Adventure playgrounds for kids

Teaching kids to problem solve with creativity during free play.

Adventure playgrounds are designed to teach kids to be independent, solve problems and have fun while engaging in free play. Slightly resembling junk yards, these playgrounds are filled with old tires, cast-off walkers, a metal barrel for burning and countless other items headed for recycling. A very different twist on what middle class Americans think of as a great place to play, these playgrounds are unique and encourage a child’s creativity. Almost anything can be repurposed for an adventure playground and the playground can be a different experience every day as items are moveable, changeable and removable. Kids are the inventors and with creativity, these once cast-off items become anything a child can imagine.

A seemingly bizarre concept, this idea is not new: adventure playgrounds have been around for a long time in Europe. Despite having research to back up the benefits of such playgrounds, the United States currently only has two adventure playgrounds, both in California. Instead, American playgrounds are very safe, structured environments. In the community I live near, the playgrounds are large wooden structures that are very beautiful, nice, neat and safe. While I understand the concerns of parents, who are worried about injuries or unsafe equipment, after a seven year-old has climbed to the top of the fort, slid down the slide and through the tunnel, there is not much left for them to experience. What would kids do if there was little to no structure on their playground? What might they do to create their own play?

Although we do not have adventure playgrounds in Michigan, I have learned from personal experience that kids can make their own fun despite the lack of nice, safe play structures. For the past two years, I have spent my vacation time from Michigan State University Extension helping at an orphanage in Port Au-Prince, Haiti. On the weekends and in the summer, the kids beg to go to the schoolyard to play. The first time I visited the schoolyard, I was shocked at the razor wire, rusty tin cans, broken glass and especially the open incinerator that supplies energy for the dry cleaner business in the walled yard. These kids weren’t sporting the newest cleats or even shin guards, they played soccer barefooted on the cement and yet they did not return home cut up, bruised or hurt. Instead, the kids simply do not play with the razor wire, broken glass, open fire or anything else that seems hazardous. They have respect for the sharp metal swings, broken teeter-totter and whatever sharp objects might be lurking in the long grass.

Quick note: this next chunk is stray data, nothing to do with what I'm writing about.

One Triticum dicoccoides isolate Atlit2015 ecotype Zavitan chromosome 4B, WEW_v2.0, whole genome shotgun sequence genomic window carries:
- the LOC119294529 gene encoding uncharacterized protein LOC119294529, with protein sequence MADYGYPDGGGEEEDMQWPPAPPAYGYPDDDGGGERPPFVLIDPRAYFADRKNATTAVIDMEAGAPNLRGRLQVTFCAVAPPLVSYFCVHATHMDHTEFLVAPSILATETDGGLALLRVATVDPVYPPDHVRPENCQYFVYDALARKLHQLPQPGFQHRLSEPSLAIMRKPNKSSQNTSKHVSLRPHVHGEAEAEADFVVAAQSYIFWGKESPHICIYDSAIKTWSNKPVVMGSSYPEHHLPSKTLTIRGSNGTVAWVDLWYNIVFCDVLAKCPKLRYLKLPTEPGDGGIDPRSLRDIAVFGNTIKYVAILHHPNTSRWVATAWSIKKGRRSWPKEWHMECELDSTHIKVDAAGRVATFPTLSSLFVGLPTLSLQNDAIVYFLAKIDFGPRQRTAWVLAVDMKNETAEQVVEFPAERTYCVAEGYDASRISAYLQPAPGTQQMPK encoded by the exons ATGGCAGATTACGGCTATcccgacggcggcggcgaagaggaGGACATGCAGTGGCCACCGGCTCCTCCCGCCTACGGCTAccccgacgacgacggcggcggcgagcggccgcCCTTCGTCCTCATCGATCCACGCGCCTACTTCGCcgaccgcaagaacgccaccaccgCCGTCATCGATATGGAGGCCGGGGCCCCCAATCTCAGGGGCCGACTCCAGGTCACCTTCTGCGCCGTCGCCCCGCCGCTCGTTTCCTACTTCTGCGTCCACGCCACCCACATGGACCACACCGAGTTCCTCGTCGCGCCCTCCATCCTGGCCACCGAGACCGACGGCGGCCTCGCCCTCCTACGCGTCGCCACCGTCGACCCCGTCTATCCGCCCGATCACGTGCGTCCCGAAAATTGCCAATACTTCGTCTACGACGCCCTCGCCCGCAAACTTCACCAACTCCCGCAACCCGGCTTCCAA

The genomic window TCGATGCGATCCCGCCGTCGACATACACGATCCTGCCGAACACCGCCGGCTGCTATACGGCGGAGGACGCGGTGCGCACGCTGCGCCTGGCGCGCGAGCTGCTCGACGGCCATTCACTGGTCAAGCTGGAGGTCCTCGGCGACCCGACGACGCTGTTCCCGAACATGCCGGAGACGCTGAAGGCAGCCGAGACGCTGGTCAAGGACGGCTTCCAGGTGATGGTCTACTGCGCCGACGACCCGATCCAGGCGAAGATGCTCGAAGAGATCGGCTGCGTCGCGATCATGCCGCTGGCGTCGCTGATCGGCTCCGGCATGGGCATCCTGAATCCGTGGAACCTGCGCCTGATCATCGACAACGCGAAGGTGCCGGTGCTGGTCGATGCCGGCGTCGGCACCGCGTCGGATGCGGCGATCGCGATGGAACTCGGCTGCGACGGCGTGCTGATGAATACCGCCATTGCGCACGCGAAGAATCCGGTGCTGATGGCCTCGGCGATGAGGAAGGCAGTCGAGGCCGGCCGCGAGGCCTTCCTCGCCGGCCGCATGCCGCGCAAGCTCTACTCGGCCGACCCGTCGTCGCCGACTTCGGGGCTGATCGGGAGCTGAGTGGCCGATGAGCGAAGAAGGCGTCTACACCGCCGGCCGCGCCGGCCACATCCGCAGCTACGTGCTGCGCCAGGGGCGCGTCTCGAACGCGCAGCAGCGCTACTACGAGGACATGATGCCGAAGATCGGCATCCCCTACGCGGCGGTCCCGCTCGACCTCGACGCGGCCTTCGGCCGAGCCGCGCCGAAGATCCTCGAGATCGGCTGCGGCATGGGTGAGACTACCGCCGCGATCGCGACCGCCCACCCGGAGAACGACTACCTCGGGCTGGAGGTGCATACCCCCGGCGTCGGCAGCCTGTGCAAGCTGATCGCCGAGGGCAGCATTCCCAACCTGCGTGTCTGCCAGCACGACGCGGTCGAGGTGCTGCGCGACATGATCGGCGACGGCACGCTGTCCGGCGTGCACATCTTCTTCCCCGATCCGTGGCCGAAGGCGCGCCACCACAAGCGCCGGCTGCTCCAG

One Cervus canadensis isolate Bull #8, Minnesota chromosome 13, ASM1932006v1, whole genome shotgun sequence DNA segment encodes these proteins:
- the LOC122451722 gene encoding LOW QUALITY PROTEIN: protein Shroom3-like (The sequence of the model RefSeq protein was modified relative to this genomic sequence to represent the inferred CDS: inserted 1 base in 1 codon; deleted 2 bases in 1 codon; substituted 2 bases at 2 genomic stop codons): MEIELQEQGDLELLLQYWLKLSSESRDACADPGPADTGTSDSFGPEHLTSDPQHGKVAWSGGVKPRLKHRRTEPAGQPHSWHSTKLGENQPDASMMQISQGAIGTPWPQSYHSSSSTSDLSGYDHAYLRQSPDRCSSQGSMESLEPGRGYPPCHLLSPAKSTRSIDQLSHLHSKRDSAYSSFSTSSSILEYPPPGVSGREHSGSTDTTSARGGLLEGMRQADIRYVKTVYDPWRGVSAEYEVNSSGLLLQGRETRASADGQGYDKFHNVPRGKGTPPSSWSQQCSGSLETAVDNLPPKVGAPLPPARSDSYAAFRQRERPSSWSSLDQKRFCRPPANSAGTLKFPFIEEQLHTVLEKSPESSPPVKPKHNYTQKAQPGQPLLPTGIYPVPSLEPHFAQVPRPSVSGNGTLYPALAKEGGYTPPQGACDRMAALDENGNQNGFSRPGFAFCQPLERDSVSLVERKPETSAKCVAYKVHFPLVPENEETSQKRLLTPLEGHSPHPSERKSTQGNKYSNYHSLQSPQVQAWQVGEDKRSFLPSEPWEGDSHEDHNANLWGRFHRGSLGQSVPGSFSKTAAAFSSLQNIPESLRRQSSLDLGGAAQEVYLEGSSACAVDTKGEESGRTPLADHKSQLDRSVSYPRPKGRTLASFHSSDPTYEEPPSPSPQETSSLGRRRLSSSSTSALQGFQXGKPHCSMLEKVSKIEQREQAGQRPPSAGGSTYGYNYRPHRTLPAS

The kids in this neighborhood do not have padded play yards or safe playground equipment by our standards. Even the walk to the schoolyard can be dangerous for them. If it rains, the mud in the streets is slipperier that ice and I have learned to be on the lookout constantly, stumbling often. But not the kids – they often take my hand and lead me out of danger, helping me to avoid large holes in cement, broken glass, burning trash in the street, open ditches filled with black gooey water and zooming motorcycles that pass within inches of any pedestrian on the street.

What lessons can be learned from both the adventure playground and the Port-Au-Prince neighborhood? Though kids take risks at times, they know their boundaries and are aware of the environment around them, understanding how to keep themselves safe. If we didn’t attempt to make everything so sterile and aesthetically pleasing to adults, it would be interesting what our kids might learn. Though very different, both of these playgrounds are alike in important ways as they help to enhance creativity, problem solving and teach kids to regulate their social interactions: all important skills to succeed in life.

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